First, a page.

Mafia III gives the player options to enter a room delicately, or armed to the teeth, as you remove guards from the premises one-by-one. As the player overtakes the Italian mob’s empire, you can appoint lieutenants to taken territories, one of whom is the protagonist from Mafia II, which will please series fans as the world continues to grow and expand. Not much else is known on Mafia III, but with New Orleans as a setting, my interest is piqued to play it come 2016 release day if it can execute the narrative with complex themes and the violence that comes along for the ride.
2. Uncharted 4: A Thief’s End (April 2016)
It has been a long, successful road for developer Naughty Dog. From Crash Bandicoot on PlayStation 1 to The Last of Us to Uncharted, a list of quality games populates their portfolio. Naughty Dog’s first foray into the next generation of consoles – Last of Us Remastered not withstanding – Uncharted 4: A Thief’s End chronicles the end of series protagonist Nathan Drake’s adventures. Uncharted 4 takes place years after Uncharted 3 as Nate has settled down with his wife, only to be disrupted by his thought to be dead brother, Sam. Together they globetrot to find pirate treasure. From the gameplay demos, Uncharted 4 seamlessly blends action set-pieces, from vehicle sections to grappling hooks to being dragged through the mud.
With the Uncharted Collection – Uncharted 1-3 remastered for PS4 – the Uncharted 4 beta was only accessible for a limited amount of time. The level of interaction the player has with the environment has increased over previous Uncharted games. Uncharted 4 offers the verticality of previous Uncharted multiplayer games while increasing the player’s mobility, who now can swing through pre-determined points on a level. Players are also able to buy weapons and abilities during multiplayer games through cash earned by collecting treasure and killing other players. My favorite was a mini-gun bodyguard that followed you around and focused opponent’s fire on them so you could get the drop on the enemy.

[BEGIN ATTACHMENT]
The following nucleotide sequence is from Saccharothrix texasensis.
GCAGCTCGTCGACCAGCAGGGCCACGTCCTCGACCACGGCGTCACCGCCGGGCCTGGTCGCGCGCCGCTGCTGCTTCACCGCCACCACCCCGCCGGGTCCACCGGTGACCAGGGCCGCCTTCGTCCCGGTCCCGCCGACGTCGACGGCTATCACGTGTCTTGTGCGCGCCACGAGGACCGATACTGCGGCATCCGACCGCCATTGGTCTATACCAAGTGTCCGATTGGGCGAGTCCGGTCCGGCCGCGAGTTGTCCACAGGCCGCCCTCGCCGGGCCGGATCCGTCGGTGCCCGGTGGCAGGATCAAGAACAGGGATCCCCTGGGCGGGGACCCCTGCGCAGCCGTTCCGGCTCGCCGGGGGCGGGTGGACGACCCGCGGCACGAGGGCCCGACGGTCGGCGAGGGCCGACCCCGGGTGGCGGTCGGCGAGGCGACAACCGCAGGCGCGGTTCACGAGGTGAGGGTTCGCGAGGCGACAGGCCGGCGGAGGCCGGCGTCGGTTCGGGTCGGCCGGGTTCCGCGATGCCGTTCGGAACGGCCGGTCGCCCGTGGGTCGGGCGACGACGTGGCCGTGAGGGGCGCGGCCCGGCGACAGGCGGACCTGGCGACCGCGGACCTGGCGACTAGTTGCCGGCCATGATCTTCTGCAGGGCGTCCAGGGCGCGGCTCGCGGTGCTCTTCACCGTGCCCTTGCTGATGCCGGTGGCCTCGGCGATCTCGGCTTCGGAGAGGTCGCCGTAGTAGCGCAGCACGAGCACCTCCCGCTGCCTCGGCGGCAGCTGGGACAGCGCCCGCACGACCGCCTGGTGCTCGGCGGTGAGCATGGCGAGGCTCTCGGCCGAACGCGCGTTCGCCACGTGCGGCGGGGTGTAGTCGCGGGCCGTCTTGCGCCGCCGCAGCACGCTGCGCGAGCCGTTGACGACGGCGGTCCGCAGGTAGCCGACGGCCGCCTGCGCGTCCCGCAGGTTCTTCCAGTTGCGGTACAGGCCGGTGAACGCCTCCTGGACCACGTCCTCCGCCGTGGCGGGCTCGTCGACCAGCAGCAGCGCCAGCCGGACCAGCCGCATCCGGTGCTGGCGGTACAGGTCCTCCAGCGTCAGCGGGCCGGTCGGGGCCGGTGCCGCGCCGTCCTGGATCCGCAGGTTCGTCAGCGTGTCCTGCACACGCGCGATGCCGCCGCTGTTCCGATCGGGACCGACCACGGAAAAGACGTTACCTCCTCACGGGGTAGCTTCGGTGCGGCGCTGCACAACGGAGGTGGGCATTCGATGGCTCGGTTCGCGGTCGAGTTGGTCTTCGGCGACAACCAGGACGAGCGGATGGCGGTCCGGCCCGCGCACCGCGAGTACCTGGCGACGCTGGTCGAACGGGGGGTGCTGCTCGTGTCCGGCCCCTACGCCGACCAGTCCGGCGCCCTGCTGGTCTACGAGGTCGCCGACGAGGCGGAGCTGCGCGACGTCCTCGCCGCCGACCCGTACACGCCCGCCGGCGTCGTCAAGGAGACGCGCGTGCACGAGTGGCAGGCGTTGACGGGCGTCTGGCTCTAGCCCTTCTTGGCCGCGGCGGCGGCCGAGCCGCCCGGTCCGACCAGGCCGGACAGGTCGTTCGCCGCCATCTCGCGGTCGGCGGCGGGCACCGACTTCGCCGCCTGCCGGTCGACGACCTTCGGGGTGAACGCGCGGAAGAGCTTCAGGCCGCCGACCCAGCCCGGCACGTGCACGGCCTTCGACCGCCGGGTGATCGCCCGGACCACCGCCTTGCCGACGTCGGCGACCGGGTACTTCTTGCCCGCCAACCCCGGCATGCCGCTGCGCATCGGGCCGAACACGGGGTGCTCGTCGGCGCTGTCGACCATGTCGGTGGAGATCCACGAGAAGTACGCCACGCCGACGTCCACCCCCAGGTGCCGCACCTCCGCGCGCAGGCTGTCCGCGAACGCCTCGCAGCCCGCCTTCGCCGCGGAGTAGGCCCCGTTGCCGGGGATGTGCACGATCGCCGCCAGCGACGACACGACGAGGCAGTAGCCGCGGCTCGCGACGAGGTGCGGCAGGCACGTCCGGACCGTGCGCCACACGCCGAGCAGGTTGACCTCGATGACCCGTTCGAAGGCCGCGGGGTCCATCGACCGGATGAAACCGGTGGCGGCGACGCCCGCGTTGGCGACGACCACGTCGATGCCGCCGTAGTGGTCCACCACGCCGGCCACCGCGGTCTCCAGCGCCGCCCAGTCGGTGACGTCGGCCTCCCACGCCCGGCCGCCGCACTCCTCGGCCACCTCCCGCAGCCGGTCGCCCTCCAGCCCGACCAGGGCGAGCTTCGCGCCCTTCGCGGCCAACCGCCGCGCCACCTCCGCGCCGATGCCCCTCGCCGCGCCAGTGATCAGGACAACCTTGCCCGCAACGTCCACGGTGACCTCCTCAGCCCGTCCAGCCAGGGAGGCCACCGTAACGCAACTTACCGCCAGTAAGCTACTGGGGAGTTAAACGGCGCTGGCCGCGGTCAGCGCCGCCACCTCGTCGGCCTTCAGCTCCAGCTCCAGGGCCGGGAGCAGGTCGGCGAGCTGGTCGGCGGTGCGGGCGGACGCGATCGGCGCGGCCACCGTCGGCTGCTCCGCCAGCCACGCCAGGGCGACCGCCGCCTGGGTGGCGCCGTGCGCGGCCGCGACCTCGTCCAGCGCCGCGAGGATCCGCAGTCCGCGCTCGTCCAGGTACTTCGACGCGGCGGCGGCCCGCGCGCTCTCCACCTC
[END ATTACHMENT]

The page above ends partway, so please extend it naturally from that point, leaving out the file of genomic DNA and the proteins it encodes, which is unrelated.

Naughty Dog’s seal of quality can be felt with Uncharted 4: A Thief’s End. And it would’ve been my most anticipated if I hadn’t been waiting for something even longer.
1. The Last Guardian (2016)
The Last Guardian, from developer Team Ico of Ico and Shadow of Colossus fame, was originally supposed to be a PlayStation 3 game. But constant and maddening delays had people wondering if the game would even release. At E3 2015, a gameplay trailer was shown for The Last Guardian and the story about a boy and his massive pet called Trico was finally a reality.
The player controls a little boy working together with Trico – a creature that is close to being described as a griffin – solving puzzles and overcoming obstacles. What stuck out about The Last Guardian was the companionship between Trico and the young boy. Every time the boy was in danger of falling to his demise, Trico was there to pick him right up. And every time Trico was in danger, you were there for him. The growing bond between these two characters is something similarly experimented on and used as a marketing gimmick in other games. In other AAA games, you’re usually told that you and a creature are friends and companions. But, you never feel it.
In Fallout 4, my companions are my personal storage units that occasionally talk. In Bioshock: Infinite, Elizabeth was there to throw me money and ammo. In Resident Evil 4,5,6 they are a nuisance. The Last Guardian forces you to depend on your companion as they also must depend on you. The last time that I felt a connection to an animal in a game was Team Ico’s own Shadow of the Colossus where you rode your trusty stead, Agro, and conquered the Colossi.
Spencer Fawcett is a screenwriter who also does production work for NBC/Universal. He has written for Parade Magazine and ASUs The State Press. Twitter: Whizbang813